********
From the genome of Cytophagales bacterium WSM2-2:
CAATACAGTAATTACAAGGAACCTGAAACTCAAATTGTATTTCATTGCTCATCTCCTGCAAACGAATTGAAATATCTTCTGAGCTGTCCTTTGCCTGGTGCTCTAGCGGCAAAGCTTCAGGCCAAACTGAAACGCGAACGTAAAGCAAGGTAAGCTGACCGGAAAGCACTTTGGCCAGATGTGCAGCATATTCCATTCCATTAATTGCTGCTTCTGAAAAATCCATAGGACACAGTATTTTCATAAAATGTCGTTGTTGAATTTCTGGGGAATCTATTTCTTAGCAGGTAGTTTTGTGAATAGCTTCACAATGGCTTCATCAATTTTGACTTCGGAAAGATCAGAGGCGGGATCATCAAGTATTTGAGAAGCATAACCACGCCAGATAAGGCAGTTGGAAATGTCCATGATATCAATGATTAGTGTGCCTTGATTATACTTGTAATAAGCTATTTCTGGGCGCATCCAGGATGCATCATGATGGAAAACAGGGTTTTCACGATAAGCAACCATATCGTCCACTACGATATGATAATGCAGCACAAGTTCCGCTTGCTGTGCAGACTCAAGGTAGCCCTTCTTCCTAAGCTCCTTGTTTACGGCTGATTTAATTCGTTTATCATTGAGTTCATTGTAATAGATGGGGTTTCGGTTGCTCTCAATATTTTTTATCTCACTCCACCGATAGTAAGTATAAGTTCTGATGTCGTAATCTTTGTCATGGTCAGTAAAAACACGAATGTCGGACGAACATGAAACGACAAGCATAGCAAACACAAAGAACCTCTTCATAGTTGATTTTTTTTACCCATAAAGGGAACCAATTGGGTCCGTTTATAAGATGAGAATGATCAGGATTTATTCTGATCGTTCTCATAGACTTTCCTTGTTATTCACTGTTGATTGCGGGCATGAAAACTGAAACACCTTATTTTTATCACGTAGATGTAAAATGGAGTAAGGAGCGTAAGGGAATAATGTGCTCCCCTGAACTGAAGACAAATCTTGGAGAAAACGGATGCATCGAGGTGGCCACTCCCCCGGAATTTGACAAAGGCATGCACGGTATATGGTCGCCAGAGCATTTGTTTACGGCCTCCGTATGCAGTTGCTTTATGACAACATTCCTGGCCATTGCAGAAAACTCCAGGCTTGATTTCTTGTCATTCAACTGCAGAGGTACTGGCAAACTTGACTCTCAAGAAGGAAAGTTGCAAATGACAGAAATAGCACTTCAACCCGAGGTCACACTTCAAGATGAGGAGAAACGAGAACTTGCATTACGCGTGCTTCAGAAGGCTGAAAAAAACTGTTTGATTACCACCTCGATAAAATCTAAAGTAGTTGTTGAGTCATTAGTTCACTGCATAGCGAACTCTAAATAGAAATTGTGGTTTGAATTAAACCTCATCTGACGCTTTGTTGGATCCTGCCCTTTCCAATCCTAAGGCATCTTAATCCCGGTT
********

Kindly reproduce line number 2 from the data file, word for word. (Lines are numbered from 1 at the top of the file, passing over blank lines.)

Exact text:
CAATACAGTAATTACAAGGAACCTGAAACTCAAATTGTATTTCATTGCTCATCTCCTGCAAACGAATTGAAATATCTTCTGAGCTGTCCTTTGCCTGGTGCTCTAGCGGCAAAGCTTCAGGCCAAACTGAAACGCGAACGTAAAGCAAGGTAAGCTGACCGGAAAGCACTTTGGCCAGATGTGCAGCATATTCCATTCCATTAATTGCTGCTTCTGAAAAATCCATAGGACACAGTATTTTCATAAAATGTCGTTGTTGAATTTCTGGGGAATCTATTTCTTAGCAGGTAGTTTTGTGAATAGCTTCACAATGGCTTCATCAATTTTGACTTCGGAAAGATCAGAGGCGGGATCATCAAGTATTTGAGAAGCATAACCACGCCAGATAAGGCAGTTGGAAATGTCCATGATATCAATGATTAGTGTGCCTTGATTATACTTGTAATAAGCTATTTCTGGGCGCATCCAGGATGCATCATGATGGAAAACAGGGTTTTCACGATAAGCAACCATATCGTCCACTACGATATGATAATGCAGCACAAGTTCCGCTTGCTGTGCAGACTCAAGGTAGCCCTTCTTCCTAAGCTCCTTGTTTACGGCTGATTTAATTCGTTTATCATTGAGTTCATTGTAATAGATGGGGTTTCGGTTGCTCTCAATATTTTTTATCTCACTCCACCGATAGTAAGTATAAGTTCTGATGTCGTAATCTTTGTCATGGTCAGTAAAAACACGAATGTCGGACGAACATGAAACGACAAGCATAGCAAACACAAAGAACCTCTTCATAGTTGATTTTTTTTACCCATAAAGGGAACCAATTGGGTCCGTTTATAAGATGAGAATGATCAGGATTTATTCTGATCGTTCTCATAGACTTTCCTTGTTATTCACTGTTGATTGCGGGCATGAAAACTGAAACACCTTATTTTTATCACGTAGATGTAAAATGGAGTAAGGAGCGTAAGGGAATAATGTGCTCCCCTGAACTGAAGACAAATCTTGGAGAAAACGGATGCATCGAGGTGGCCACTCCCCCGGAATTTGACAAAGGCATGCACGGTATATGGTCGCCAGAGCATTTGTTTACGGCCTCCGTATGCAGTTGCTTTATGACAACATTCCTGGCCATTGCAGAAAACTCCAGGCTTGATTTCTTGTCATTCAACTGCAGAGGTACTGGCAAACTTGACTCTCAAGAAGGAAAGTTGCAAATGACAGAAATAGCACTTCAACCCGAGGTCACACTTCAAGATGAGGAGAAACGAGAACTTGCATTACGCGTGCTTCAGAAGGCTGAAAAAAACTGTTTGATTACCACCTCGATAAAATCTAAAGTAGTTGTTGAGTCATTAGTTCACTGCATAGCGAACTCTAAATAGAAATTGTGGTTTGAATTAAACCTCATCTGACGCTTTGTTGGATCCTGCCCTTTCCAATCCTAAGGCATCTTAATCCCGGTT